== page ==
3.1 Supply-chain management Supply-chain management is the integration of key business processes from endusers through original suppliers that provide produets. services, and information and add value for customers and other stakeholders (Cooper et ai 1997). It involves balancing reliable customer delivery with manufacturing and inventory costs. It is evolved around a customer-focused corporate vision, which drives changes throughout a firm's internal and external linkages and then captures the synergy of interfunctional, inter-organi/ational integration and coordination. Owing to the inherent complexity, it is a challenge to coordinate the actions of entities across organizational boundaries so that they perform in a coherent manner. An important element in managing supply-chain networks is to control the ripple effect of lead time so that the variability in supply chain can be minimized.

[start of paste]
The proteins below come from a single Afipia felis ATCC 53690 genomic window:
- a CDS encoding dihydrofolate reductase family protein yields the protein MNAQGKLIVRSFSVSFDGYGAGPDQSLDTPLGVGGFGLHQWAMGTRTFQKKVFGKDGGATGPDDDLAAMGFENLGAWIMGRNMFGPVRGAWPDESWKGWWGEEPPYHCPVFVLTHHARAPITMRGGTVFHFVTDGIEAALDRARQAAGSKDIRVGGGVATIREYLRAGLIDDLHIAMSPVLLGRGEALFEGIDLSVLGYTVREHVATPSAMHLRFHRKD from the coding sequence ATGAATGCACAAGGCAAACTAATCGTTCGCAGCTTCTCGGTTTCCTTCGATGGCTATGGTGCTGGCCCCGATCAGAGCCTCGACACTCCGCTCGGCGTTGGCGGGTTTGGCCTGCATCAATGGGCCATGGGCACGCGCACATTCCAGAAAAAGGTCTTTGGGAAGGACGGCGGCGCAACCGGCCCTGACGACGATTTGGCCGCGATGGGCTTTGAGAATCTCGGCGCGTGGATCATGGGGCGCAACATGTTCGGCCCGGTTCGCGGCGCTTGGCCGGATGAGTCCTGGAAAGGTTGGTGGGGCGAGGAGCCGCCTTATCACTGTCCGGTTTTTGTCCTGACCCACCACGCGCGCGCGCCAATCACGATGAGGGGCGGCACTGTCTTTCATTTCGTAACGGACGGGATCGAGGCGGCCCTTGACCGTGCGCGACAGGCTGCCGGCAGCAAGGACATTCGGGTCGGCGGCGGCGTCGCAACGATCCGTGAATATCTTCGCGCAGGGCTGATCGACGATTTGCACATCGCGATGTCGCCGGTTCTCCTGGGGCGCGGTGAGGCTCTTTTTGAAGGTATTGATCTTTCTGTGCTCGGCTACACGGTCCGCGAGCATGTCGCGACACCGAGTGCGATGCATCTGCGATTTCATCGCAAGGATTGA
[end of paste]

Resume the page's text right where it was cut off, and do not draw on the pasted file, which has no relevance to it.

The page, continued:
Suppliers Manufacturers Distributors Retailers Customers

Figure I.

Supply-chain network.